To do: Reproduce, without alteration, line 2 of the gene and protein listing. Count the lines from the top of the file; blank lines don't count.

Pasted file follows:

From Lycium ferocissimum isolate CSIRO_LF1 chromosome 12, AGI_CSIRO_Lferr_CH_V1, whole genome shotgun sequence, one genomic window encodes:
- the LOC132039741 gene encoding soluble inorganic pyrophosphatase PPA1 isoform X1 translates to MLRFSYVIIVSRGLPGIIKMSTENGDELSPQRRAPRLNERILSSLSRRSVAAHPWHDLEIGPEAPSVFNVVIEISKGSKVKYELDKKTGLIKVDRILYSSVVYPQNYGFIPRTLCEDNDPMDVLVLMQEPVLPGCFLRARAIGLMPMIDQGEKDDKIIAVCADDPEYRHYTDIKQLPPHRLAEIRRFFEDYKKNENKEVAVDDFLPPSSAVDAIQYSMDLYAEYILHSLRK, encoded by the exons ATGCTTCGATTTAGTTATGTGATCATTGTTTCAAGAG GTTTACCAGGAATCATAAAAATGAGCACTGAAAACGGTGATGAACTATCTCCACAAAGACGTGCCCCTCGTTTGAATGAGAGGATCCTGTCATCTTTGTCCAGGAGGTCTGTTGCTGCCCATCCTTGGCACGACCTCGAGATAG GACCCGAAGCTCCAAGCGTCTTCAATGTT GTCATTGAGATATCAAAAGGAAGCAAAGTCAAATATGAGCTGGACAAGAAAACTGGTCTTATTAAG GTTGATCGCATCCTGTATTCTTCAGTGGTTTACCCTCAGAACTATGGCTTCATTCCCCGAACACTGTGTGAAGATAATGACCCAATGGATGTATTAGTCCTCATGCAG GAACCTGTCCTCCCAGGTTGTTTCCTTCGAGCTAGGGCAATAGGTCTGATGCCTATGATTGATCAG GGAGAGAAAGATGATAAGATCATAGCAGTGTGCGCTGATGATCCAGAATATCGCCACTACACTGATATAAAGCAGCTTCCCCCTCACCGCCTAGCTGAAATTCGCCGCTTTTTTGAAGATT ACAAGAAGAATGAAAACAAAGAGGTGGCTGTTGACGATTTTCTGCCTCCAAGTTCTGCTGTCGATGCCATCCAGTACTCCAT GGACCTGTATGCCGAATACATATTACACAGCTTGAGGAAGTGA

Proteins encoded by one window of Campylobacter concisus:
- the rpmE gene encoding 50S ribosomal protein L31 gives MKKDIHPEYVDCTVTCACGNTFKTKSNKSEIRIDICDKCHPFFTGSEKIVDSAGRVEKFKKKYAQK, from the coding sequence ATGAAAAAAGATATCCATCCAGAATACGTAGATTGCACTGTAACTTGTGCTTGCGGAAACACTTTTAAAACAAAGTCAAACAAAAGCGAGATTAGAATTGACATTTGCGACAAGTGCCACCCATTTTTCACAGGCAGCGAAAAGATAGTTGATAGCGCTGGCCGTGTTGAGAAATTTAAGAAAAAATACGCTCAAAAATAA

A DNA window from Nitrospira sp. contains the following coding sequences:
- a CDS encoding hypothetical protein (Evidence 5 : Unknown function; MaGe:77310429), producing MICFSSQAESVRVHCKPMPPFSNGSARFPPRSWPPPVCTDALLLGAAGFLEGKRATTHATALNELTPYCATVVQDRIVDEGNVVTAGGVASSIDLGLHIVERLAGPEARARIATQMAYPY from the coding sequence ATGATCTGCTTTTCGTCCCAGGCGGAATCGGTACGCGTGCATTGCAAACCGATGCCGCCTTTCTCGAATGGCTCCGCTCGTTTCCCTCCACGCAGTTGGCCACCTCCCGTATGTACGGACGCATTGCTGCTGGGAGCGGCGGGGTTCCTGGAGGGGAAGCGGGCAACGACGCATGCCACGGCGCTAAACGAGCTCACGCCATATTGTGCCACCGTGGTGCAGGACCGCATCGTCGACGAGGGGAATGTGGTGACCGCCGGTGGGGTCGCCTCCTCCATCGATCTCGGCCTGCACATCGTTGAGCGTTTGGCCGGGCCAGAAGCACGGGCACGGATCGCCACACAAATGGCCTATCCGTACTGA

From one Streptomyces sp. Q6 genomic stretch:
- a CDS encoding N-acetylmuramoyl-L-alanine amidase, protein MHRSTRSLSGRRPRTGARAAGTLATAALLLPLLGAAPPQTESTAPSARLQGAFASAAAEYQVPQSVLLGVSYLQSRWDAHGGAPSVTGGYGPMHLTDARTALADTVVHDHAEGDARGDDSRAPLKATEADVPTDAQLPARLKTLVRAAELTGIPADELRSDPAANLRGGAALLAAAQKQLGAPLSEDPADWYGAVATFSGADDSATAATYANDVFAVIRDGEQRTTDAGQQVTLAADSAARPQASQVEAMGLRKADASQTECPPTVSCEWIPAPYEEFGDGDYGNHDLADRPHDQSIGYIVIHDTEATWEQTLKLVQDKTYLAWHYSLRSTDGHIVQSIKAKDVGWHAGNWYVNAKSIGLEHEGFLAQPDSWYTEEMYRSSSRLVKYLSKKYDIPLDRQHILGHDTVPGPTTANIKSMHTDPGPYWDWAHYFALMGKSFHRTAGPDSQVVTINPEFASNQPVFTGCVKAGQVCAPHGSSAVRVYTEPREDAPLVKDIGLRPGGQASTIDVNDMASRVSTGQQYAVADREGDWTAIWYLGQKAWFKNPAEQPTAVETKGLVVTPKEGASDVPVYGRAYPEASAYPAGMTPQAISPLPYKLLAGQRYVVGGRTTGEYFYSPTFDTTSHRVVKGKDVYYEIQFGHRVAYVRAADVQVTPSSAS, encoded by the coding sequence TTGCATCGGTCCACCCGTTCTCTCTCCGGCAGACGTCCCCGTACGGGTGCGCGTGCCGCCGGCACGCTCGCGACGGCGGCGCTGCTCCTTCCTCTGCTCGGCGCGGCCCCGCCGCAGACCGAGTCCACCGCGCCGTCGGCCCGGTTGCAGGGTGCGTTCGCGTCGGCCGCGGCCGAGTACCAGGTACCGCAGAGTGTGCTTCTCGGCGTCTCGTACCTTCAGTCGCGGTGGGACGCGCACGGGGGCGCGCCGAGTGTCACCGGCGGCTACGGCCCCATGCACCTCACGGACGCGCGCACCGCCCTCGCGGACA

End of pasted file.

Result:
- the LOC132039741 gene encoding soluble inorganic pyrophosphatase PPA1 isoform X1 translates to MLRFSYVIIVSRGLPGIIKMSTENGDELSPQRRAPRLNERILSSLSRRSVAAHPWHDLEIGPEAPSVFNVVIEISKGSKVKYELDKKTGLIKVDRILYSSVVYPQNYGFIPRTLCEDNDPMDVLVLMQEPVLPGCFLRARAIGLMPMIDQGEKDDKIIAVCADDPEYRHYTDIKQLPPHRLAEIRRFFEDYKKNENKEVAVDDFLPPSSAVDAIQYSMDLYAEYILHSLRK, encoded by the exons ATGCTTCGATTTAGTTATGTGATCATTGTTTCAAGAG GTTTACCAGGAATCATAAAAATGAGCACTGAAAACGGTGATGAACTATCTCCACAAAGACGTGCCCCTCGTTTGAATGAGAGGATCCTGTCATCTTTGTCCAGGAGGTCTGTTGCTGCCCATCCTTGGCACGACCTCGAGATAG GACCCGAAGCTCCAAGCGTCTTCAATGTT GTCATTGAGATATCAAAAGGAAGCAAAGTCAAATATGAGCTGGACAAGAAAACTGGTCTTATTAAG GTTGATCGCATCCTGTATTCTTCAGTGGTTTACCCTCAGAACTATGGCTTCATTCCCCGAACACTGTGTGAAGATAATGACCCAATGGATGTATTAGTCCTCATGCAG GAACCTGTCCTCCCAGGTTGTTTCCTTCGAGCTAGGGCAATAGGTCTGATGCCTATGATTGATCAG GGAGAGAAAGATGATAAGATCATAGCAGTGTGCGCTGATGATCCAGAATATCGCCACTACACTGATATAAAGCAGCTTCCCCCTCACCGCCTAGCTGAAATTCGCCGCTTTTTTGAAGATT ACAAGAAGAATGAAAACAAAGAGGTGGCTGTTGACGATTTTCTGCCTCCAAGTTCTGCTGTCGATGCCATCCAGTACTCCAT GGACCTGTATGCCGAATACATATTACACAGCTTGAGGAAGTGA